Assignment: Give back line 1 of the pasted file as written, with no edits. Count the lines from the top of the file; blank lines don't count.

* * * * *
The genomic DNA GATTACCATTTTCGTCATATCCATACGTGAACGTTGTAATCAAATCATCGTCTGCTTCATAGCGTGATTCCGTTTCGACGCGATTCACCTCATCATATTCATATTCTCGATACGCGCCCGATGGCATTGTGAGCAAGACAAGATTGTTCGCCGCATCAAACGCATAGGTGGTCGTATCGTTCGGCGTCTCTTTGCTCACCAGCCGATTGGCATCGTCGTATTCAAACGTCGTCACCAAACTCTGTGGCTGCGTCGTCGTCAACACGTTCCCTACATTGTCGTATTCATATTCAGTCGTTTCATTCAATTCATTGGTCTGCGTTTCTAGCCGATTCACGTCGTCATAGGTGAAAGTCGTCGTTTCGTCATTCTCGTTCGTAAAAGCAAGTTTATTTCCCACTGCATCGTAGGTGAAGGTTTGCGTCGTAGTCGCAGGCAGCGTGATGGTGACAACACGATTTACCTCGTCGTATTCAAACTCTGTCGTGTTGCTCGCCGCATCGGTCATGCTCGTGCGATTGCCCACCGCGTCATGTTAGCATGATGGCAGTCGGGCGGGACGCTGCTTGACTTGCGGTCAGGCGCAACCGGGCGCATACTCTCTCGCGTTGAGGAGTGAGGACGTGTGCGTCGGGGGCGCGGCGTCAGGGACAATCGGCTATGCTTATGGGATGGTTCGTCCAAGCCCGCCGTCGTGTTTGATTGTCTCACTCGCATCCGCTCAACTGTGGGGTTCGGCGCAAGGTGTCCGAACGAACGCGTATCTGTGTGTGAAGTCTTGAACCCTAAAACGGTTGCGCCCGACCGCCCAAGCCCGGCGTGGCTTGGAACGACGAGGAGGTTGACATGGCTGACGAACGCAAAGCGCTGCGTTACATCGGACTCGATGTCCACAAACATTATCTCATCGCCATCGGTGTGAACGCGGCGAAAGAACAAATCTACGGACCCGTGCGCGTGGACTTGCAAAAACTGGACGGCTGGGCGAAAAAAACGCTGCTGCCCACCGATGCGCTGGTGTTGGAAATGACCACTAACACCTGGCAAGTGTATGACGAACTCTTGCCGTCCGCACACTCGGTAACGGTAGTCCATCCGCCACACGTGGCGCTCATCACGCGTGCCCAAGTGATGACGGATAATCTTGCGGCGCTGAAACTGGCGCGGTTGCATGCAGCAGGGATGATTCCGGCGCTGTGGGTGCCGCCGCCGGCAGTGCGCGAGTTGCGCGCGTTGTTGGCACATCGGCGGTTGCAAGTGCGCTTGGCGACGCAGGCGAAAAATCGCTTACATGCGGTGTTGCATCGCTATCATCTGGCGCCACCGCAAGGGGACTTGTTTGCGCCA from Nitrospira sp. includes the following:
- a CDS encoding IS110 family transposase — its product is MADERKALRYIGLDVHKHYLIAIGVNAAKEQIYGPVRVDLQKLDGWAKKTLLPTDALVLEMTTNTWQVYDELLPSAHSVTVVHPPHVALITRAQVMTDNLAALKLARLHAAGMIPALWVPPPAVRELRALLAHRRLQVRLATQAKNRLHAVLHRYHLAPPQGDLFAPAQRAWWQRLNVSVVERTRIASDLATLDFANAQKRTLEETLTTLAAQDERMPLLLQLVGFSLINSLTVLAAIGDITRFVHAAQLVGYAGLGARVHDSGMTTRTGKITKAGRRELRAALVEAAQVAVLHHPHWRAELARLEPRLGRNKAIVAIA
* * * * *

The genomic DNA GATTACCATTTTCGTCATATCCATACGTGAACGTTGTAATCAAATCATCGTCTGCTTCATAGCGTGATTCCGTTTCGACGCGATTCACCTCATCATATTCATATTCTCGATACGCGCCCGATGGCATTGTGAGCAAGACAAGATTGTTCGCCGCATCAAACGCATAGGTGGTCGTATCGTTCGGCGTCTCTTTGCTCACCAGCCGATTGGCATCGTCGTATTCAAACGTCGTCACCAAACTCTGTGGCTGCGTCGTCGTCAACACGTTCCCTACATTGTCGTATTCATATTCAGTCGTTTCATTCAATTCATTGGTCTGCGTTTCTAGCCGATTCACGTCGTCATAGGTGAAAGTCGTCGTTTCGTCATTCTCGTTCGTAAAAGCAAGTTTATTTCCCACTGCATCGTAGGTGAAGGTTTGCGTCGTAGTCGCAGGCAGCGTGATGGTGACAACACGATTTACCTCGTCGTATTCAAACTCTGTCGTGTTGCTCGCCGCATCGGTCATGCTCGTGCGATTGCCCACCGCGTCATGTTAGCATGATGGCAGTCGGGCGGGACGCTGCTTGACTTGCGGTCAGGCGCAACCGGGCGCATACTCTCTCGCGTTGAGGAGTGAGGACGTGTGCGTCGGGGGCGCGGCGTCAGGGACAATCGGCTATGCTTATGGGATGGTTCGTCCAAGCCCGCCGTCGTGTTTGATTGTCTCACTCGCATCCGCTCAACTGTGGGGTTCGGCGCAAGGTGTCCGAACGAACGCGTATCTGTGTGTGAAGTCTTGAACCCTAAAACGGTTGCGCCCGACCGCCCAAGCCCGGCGTGGCTTGGAACGACGAGGAGGTTGACATGGCTGACGAACGCAAAGCGCTGCGTTACATCGGACTCGATGTCCACAAACATTATCTCATCGCCATCGGTGTGAACGCGGCGAAAGAACAAATCTACGGACCCGTGCGCGTGGACTTGCAAAAACTGGACGGCTGGGCGAAAAAAACGCTGCTGCCCACCGATGCGCTGGTGTTGGAAATGACCACTAACACCTGGCAAGTGTATGACGAACTCTTGCCGTCCGCACACTCGGTAACGGTAGTCCATCCGCCACACGTGGCGCTCATCACGCGTGCCCAAGTGATGACGGATAATCTTGCGGCGCTGAAACTGGCGCGGTTGCATGCAGCAGGGATGATTCCGGCGCTGTGGGTGCCGCCGCCGGCAGTGCGCGAGTTGCGCGCGTTGTTGGCACATCGGCGGTTGCAAGTGCGCTTGGCGACGCAGGCGAAAAATCGCTTACATGCGGTGTTGCATCGCTATCATCTGGCGCCACCGCAAGGGGACTTGTTTGCGCCA from Nitrospira sp. includes the following: